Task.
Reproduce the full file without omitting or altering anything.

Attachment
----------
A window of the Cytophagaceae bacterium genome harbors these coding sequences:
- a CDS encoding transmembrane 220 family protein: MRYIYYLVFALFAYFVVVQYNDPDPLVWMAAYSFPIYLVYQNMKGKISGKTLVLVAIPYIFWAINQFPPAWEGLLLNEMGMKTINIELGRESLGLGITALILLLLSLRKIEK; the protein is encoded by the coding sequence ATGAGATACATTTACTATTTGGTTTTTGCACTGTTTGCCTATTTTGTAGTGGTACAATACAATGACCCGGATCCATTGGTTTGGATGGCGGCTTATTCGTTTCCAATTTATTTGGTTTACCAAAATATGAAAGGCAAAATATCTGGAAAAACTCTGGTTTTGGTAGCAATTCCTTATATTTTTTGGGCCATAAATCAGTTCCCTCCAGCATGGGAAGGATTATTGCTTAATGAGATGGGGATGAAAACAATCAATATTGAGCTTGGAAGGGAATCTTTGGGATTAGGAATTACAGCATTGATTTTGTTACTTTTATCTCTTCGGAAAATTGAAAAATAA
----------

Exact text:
A window of the Cytophagaceae bacterium genome harbors these coding sequences:
- a CDS encoding transmembrane 220 family protein: MRYIYYLVFALFAYFVVVQYNDPDPLVWMAAYSFPIYLVYQNMKGKISGKTLVLVAIPYIFWAINQFPPAWEGLLLNEMGMKTINIELGRESLGLGITALILLLLSLRKIEK; the protein is encoded by the coding sequence ATGAGATACATTTACTATTTGGTTTTTGCACTGTTTGCCTATTTTGTAGTGGTACAATACAATGACCCGGATCCATTGGTTTGGATGGCGGCTTATTCGTTTCCAATTTATTTGGTTTACCAAAATATGAAAGGCAAAATATCTGGAAAAACTCTGGTTTTGGTAGCAATTCCTTATATTTTTTGGGCCATAAATCAGTTCCCTCCAGCATGGGAAGGATTATTGCTTAATGAGATGGGGATGAAAACAATCAATATTGAGCTTGGAAGGGAATCTTTGGGATTAGGAATTACAGCATTGATTTTGTTACTTTTATCTCTTCGGAAAATTGAAAAATAA